MVD: The Minimal Viable Developer

kayis profile image K ・2 min read

A few weeks ago I wrote that I will be teaching designers frontend development at a university this year.

I asked for your opinions on how to teach frontend development in 2020, and the answers were good but also fairly widespread.

I think, the problem was mostly, that frontend development is a wide field and becoming a proficient developer in any field requires months, if not years of time investment.

I invested that time and IT and development are now my main source of income, but I also think that anyone could use some dev skills even if they don't make it their main job.

Designers, marketers, business administrators, you name it.

These people already spend most of their time getting good at the core skills, they don't have years to become a full-blown developer.

So my idea was to define a skill set for The Minimal Viable Developer.

By no means is this a finished idea, I'm just throwing this out to get your opinions in hopes to improve it.

These MVDs could come in different flavors and the one I'll start with is the Frontend MVD.

An FMVD should be able to create frontend software that has prototype quality. Something that works and could be improved upon by a regular frontend developer or by the FMVD if they become more skilled in the future. So it shouldn't be perfect, but it should also not be a complete disaster of copy-pasted StackOverflow answers :D

I thought a stripped-down version of the Frontend Developer Roadmap would be a good start.


To fire up the discussion: What would you throw out?

I think, all the non-purple stuff could go right away, which removes almost half of that roadmap.

Sometimes they list multiple points with purple marks, I don't know if it's better to use the simplest solution here (for example Parcel instead of Webpack) or the most mainstream (npm instead of yarn), etc.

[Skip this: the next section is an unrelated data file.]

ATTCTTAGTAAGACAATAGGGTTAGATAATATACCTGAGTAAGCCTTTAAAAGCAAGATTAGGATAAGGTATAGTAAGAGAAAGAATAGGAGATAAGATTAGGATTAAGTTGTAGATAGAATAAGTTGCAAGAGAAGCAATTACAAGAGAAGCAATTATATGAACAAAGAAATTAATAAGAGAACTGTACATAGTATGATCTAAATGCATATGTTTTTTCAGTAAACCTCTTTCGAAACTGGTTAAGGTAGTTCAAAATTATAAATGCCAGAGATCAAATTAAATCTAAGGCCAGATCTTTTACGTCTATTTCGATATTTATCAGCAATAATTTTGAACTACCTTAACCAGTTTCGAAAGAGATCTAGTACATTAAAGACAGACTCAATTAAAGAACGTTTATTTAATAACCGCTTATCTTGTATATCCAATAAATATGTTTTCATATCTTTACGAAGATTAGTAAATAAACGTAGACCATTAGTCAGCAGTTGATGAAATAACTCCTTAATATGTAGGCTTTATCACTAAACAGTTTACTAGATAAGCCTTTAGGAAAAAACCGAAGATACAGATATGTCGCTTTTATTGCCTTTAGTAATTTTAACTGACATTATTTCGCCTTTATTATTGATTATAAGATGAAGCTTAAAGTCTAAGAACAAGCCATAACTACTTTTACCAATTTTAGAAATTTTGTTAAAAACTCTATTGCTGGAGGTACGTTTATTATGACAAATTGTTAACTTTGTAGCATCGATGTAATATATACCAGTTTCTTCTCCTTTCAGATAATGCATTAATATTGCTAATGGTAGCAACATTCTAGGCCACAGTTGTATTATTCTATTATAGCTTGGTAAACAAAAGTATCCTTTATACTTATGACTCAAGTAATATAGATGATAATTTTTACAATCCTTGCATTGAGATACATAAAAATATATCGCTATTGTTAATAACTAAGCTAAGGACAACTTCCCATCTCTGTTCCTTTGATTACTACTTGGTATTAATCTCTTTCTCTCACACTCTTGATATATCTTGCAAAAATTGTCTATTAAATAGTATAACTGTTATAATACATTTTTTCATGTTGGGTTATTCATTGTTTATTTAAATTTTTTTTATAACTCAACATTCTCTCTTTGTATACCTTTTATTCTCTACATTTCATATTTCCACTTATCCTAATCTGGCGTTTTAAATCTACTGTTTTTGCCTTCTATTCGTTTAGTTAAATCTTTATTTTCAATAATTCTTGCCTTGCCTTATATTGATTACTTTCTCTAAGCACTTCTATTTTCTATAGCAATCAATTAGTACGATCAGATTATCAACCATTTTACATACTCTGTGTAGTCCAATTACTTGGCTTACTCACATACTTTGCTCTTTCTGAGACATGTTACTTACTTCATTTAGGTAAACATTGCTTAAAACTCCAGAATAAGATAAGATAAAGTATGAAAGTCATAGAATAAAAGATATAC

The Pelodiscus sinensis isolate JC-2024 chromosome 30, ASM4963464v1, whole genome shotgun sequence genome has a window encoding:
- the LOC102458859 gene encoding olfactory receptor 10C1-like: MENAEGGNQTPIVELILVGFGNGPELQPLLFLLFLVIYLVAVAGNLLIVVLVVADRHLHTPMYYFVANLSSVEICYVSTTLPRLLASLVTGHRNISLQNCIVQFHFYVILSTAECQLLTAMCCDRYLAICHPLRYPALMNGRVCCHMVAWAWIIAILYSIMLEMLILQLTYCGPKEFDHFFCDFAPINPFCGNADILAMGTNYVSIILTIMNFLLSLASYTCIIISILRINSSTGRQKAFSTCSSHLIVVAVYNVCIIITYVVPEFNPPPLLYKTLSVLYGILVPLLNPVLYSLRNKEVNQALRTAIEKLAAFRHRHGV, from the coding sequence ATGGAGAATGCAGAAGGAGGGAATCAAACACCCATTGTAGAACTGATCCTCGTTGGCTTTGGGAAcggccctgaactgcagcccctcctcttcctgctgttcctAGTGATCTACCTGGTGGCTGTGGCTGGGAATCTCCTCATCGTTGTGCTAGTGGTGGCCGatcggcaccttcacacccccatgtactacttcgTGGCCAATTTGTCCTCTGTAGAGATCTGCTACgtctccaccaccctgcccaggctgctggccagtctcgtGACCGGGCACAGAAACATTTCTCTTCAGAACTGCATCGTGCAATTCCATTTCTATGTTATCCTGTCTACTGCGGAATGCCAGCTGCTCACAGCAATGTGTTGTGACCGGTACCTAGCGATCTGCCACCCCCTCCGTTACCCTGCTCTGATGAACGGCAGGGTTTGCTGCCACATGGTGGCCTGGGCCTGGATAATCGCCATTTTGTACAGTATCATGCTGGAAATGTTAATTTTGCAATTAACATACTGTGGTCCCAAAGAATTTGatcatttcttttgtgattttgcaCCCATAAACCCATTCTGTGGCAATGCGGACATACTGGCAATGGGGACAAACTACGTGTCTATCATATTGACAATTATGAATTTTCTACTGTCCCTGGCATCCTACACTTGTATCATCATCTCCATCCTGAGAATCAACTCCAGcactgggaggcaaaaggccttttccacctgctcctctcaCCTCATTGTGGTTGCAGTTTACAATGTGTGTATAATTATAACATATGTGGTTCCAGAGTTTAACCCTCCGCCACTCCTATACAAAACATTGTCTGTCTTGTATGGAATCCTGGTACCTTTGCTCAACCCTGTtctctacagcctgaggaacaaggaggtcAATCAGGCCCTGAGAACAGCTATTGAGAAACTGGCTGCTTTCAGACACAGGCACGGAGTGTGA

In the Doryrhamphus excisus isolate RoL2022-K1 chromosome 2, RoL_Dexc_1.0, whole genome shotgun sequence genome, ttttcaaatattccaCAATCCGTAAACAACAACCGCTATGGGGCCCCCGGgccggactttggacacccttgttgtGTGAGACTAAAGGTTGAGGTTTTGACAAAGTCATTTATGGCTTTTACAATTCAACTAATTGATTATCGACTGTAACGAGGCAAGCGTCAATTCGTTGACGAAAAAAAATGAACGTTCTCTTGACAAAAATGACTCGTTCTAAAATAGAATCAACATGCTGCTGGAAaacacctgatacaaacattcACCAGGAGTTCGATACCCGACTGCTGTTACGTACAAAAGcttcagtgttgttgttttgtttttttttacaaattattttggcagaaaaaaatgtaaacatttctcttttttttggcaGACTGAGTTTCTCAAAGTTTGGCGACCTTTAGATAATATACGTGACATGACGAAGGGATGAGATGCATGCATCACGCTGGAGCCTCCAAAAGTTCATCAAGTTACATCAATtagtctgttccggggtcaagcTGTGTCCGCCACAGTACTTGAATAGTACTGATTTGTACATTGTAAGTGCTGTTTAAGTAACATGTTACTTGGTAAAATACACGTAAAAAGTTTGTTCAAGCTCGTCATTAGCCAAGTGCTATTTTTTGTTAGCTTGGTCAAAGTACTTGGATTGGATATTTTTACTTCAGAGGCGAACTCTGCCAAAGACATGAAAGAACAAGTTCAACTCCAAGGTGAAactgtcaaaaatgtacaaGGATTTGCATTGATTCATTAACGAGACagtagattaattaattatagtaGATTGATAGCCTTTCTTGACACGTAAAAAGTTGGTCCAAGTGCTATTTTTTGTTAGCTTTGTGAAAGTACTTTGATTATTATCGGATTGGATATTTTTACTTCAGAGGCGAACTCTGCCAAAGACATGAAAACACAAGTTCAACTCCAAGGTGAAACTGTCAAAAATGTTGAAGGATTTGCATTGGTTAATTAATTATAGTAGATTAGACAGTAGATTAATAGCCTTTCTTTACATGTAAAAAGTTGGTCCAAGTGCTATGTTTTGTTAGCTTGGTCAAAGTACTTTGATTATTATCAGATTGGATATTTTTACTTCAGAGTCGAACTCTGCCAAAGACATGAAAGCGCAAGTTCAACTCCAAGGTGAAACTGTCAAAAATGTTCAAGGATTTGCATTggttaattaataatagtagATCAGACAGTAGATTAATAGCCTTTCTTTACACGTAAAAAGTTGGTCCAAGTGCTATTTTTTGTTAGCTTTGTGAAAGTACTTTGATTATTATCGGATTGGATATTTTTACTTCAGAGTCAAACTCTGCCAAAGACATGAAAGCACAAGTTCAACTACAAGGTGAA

Would also be worth considering if some CSS things could be left out. Wouldn't Grid and Flexbox be enough for starters?

So this is what my version would look like:

Stripped-down Roadmap

On the other hand: What would you add?

This roadmap is rather technology-heavy, some concepts (DRY, KISS, SOLID) could be a good idea.

Anyway, I'm curious what you think :)

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Taking care of developer relations at Moesif and creating educational content at fllstck.dev


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I’d throw away almost all of that and introduce TDD, CI/CD, SOLID, refactoring, design patterns, test automation and cloud architecture.


Sounds good.

If you think about a usual small-ish project, what are the things you do from start to finish?

I mean, obviously the three steps are "planning/designing - implementing - maintaining" that are iterated over multiple times in the lifecycle of a project, but what do you do in these phases?


Prototyping, exploratory testing (A/B etc), UX, customer feedback and analytics.

Clean coding, TDD, CI/CD, test automation, refactoring

Refactoring, logging, alerting, analytics, automation


Funny there is nothing in working or using with design software like Sketch, Figma, Invision, Adobe XD.

I think these might make more sense for MFD.

  • git